November brings the opening of Monte-Carlo Opera’s 2015-16 season, and it certainly looks to be a grand one with some great performances scheduled.
The Monte-Carlo Opera 2015-16 season features music from the Baroque era right through to the 20th century, with recitals by world-class performers, productions of well-loved operas, and four which will have their Monte-Carlo premieres. The full season is available on the Monte-Carlo Opera website.
The first opera of the season is a new production of Puccini’s Tosca – by Jean-Louis Grinda, Director of Monte-Carlo Opera. Tosca hasn’t been performed in the Principality since 2006, and this production, which will be presented during the festivities celebrating Monaco’s national day, takes place under the auspices of the Fête Nationale Monegasque.
Tosca is an historical melodrama set in Rome in 1800, at a time when Napoleon’s invasion of Italy threatened Rome’s hold over the Kingdom of Naples. A story of love, lust, treachery and tragedy, Tosca – with libretto by Luigi Illica and Guiseppe Giacosa – was based on the 1887 play, La Tosca, by Victorien Sardou – in which the title role was played by Sarah Bernhardt.
The main characters in the opera are Floria Tosca – a capricious diva – her lover, the artist Mario Cavaradossi, and a ruthless police chief, Baron Scarpia, who is also in love with Tosca, and is sadistically prepared to use his authority to get his own way, even if that means torturing Cavaradossi, who helped a political prisoner, Angelotti, to escape.
Puccini’s opera premiered at the Teatro Costanzi in Rome on 14 January 1900, and although it features some of the composer’s most beautiful and best known arias, it was apparently not particularly well received by the critics. The audiences, however, loved it – and still do to this day.
In this performance by Opera Monte-Carlo, the title role is sung by Austrian soprano Martina Serafin whose debut performance as Floria Tosca took place in Rome in a production by Franco Zefferelli. Ms Serafin has since sung the role at the Opéra Bastille in Paris; the Royal Opera House, Covent Garden; the Vienna State Opera; Teatro Verdi di Salerno; Deutsche Oper, Berlin; Oper di Firenze; Teatro alla Scala, Milan; the Opéra National de Paris; Teatro dell’Opera di Roma; the Gran Teatre del Liceu, Barcelona; and the Sächsische Staatsoper in Dresden.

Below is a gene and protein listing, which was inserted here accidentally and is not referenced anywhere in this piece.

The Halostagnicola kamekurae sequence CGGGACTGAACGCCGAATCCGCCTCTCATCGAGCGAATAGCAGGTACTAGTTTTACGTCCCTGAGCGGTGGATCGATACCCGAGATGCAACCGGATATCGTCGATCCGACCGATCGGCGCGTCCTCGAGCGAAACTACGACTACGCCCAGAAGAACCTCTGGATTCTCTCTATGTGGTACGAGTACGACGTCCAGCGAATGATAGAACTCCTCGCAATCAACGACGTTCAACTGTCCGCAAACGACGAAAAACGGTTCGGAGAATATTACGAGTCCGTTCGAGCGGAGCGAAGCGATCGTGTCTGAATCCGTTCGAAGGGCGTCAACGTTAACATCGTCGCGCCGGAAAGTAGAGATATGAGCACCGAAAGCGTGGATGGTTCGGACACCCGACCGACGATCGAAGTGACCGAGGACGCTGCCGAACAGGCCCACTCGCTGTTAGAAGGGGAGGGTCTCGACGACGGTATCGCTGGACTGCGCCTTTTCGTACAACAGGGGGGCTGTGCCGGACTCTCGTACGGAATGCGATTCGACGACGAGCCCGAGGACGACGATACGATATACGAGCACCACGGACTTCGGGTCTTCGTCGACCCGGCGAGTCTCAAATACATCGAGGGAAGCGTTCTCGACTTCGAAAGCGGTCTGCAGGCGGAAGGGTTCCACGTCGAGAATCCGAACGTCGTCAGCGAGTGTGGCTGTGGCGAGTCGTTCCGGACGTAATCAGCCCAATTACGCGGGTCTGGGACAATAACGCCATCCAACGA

Mario Cavaradossi is sung by Argentinian tenor, Marcelo Álvarez, who appeared in Monte-Carlo in February this year in Leoncavallo’s I Pagliacci, in which he was described by Sortir ici et ailleurs as a “fascinating tenor” with a “radiant” and “brilliant” voice. Following Mr Álvarez’s appearance as Cavarodossi with Oper Berlin, Operatraveller wrote that he had “brought his trademark Latin warmth of tone to Cavaradossi”, and described his performance as “certainly one of the most vocally satisfying Cavaradossis I’ve heard in a long time”. Later this season, Marcelo Álvarez will sing the role at the Opernhaus in Zürich and the Opéra National de Paris.
Welsh bass-baritone Bryn Terfel appears as Baron Scarpia. He has performed in all the major opera houses of the world, and his appearance in this role at the Royal Opera House, Covent Garden, was described by The Telegraph as a “magnificently creepy, immaculately vocalized Scarpia”. The review went on to say: “As a study in the poisonous but charismatic combination of sexual allure and psychotic sadism, it can’t have been equalled since Tito Gobbi’s heyday”. According to The Express “Bryn Terfel is quite simply the best Scarpia around”. Amongst his other portrayals of Scarpia, Mr Terfel has sung the role at La Scala, Milan and the Bavarian State Opera. As a recording artist, Bryn Terfel has received two Grammys, four Classical Brits and a Gramophone Award. In 2003 he received a CBE for services to opera in the Queen’s New Year Honours list, and in 2006 was awarded the Queen’s Medal for Music.
Monte-Carlo Opera’s presentation of Tosca is a co-production with the Palau de les Arts, Valencia; Teatro Regio, Turin; and the Festival Puccini de Torre del Lago. Musical direction is by Daniel Oren, set by Isabelle Partiot-Pieri, costumes by Christian Gasc and lighting by Roberto Venturi. The Chorus Director is Stefano Visconti.
Performances take place in the Grimaldi Forum on 16th and 19th November, with a special performance on the 22nd November – by invitation of the Palace.
Tickets cost €30 and may be reserved online.
All images courtesy Opéra de Monte-Carlo; production stills © Palau de les Arts Valencia